But if you knew there was a split in progress and you generated coins, you would want to spend them as quickly as possible, just in case you were on the shorter chain when the network reconnected.  This would keep the risks much higher than the math would suggest.

An honest client can't really do that without spending the older coins first.  It doesn't *have* to spend the older coins first, but an honest client will not show any preferences towards spending the newest coins.  This would require a previously hacked client, or some rapid coding skills.


"The powers of financial capitalism had another far-reaching aim, nothing less than to create a world system of financial control in private hands able to dominate the political system of each country and the economy of the world as a whole. This system was to be controlled in a feudalist fashion by the central banks of the world acting in concert, by secret agreements arrived at in frequent meetings and conferences. The apex of the systems was to be the Bank for International Settlements in Basel, Switzerland, a private bank owned and controlled by the world's central banks which were themselves private corporations. Each central bank...sought to dominate its government by its ability to control Treasury loans, to manipulate foreign exchanges, to influence the level of economic activity in the country, and to influence cooperative politicians by subsequent economic rewards in the business world."

- Carroll Quigley, CFR member, mentor to Bill Clinton, from 'Tragedy And Hope'
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August 06, 2010, 07:55:16 PM
 #46


An honest client can't really do that without spending the older coins first.  It doesn't *have* to spend the older coins first, but an honest client will not show any preferences towards spending the newest coins.  This would require a previously hacked client, or some rapid coding skills.

You can just rename your wallet file, then any new coins you generate will go in the new wallet and since those are the only coins in there they will be spent first. 

After the re-join, if your chain loses, just copy the saved wallet file back.  If your chain wins, transfer the remaining coins from the new wallet to another machine then copy the wallet back.  No coding skills needed.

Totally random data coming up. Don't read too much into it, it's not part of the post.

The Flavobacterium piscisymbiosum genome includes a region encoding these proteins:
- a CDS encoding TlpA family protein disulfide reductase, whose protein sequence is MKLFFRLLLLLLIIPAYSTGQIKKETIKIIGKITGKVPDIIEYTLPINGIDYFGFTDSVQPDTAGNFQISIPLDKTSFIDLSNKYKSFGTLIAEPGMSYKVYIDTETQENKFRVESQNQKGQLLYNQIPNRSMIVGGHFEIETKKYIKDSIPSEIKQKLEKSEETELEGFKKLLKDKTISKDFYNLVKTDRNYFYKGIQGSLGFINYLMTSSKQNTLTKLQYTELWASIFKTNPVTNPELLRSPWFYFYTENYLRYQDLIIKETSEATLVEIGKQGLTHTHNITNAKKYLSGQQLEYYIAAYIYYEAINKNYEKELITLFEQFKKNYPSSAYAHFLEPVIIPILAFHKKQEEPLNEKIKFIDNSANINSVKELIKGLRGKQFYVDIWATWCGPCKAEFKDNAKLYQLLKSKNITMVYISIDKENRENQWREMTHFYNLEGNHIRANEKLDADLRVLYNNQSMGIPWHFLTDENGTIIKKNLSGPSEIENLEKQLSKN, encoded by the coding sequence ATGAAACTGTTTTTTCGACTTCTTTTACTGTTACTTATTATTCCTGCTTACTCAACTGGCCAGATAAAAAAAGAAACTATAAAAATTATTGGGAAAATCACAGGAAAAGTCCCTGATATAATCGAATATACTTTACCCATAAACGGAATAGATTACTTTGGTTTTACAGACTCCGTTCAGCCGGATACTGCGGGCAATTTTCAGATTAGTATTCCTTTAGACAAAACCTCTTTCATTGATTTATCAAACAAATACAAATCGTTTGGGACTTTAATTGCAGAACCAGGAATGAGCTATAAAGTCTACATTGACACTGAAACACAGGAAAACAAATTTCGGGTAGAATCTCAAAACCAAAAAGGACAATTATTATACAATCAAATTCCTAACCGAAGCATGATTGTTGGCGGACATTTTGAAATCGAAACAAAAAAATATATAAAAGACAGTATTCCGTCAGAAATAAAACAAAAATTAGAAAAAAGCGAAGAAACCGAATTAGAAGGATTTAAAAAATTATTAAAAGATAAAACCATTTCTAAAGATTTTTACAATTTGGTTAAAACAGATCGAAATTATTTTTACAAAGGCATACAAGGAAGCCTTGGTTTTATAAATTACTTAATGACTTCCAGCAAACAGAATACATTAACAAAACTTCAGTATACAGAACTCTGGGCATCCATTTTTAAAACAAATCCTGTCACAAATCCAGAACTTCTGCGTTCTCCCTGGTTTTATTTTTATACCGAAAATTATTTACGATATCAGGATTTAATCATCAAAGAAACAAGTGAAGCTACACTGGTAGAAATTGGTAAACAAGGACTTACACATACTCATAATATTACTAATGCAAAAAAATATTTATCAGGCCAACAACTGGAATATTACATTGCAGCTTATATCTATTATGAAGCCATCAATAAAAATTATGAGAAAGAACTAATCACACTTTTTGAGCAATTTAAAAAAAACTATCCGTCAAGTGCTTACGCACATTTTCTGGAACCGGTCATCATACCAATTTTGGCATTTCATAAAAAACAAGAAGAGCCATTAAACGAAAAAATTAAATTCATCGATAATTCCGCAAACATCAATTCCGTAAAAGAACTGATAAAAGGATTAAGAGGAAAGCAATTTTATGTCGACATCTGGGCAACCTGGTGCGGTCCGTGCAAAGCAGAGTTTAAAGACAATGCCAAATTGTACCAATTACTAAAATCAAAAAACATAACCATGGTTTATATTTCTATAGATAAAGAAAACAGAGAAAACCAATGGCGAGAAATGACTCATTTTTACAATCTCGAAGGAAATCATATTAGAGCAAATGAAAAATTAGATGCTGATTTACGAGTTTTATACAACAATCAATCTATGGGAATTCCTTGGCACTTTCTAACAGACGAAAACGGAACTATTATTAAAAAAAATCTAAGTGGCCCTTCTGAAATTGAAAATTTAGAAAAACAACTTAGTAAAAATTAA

MoonShadow
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August 06, 2010, 08:20:05 PM
 #47


An honest client can't really do that without spending the older coins first.  It doesn't *have* to spend the older coins first, but an honest client will not show any preferences towards spending the newest coins.  This would require a previously hacked client, or some rapid coding skills.

You can just rename your wallet file, then any new coins you generate will go in the new wallet and since those are the only coins in there they will be spent first. 

After the re-join, if your chain loses, just copy the saved wallet file back.  If your chain wins, transfer the remaining coins from the new wallet to another machine then copy the wallet back.  No coding skills needed.


That still requires prior intent, along with the expectation that you will be the one on your side of the break to make bitcoins.  And the risks involved to others is still dropping at a log, proceeding from very unlikely risk currently to astronomicly improbable over time.

I'm not saying that it's impossible, but neither is it impossible that the Mayans had it right and we only have two years left to live.  Personally, I don't think that it's a problem worth spending much time on.

"The powers of financial capitalism had another far-reaching aim, nothing less than to create a world system of financial control in private hands able to dominate the political system of each country and the economy of the world as a whole. This system was to be controlled in a feudalist fashion by the central banks of the world acting in concert, by secret agreements arrived at in frequent meetings and conferences. The apex of the systems was to be the Bank for International Settlements in Basel, Switzerland, a private bank owned and controlled by the world's central banks which were themselves private corporations. Each central bank...sought to dominate its government by its ability to control Treasury loans, to manipulate foreign exchanges, to influence the level of economic activity in the country, and to influence cooperative politicians by subsequent economic rewards in the business world."

- Carroll Quigley, CFR member, mentor to Bill Clinton, from 'Tragedy And Hope'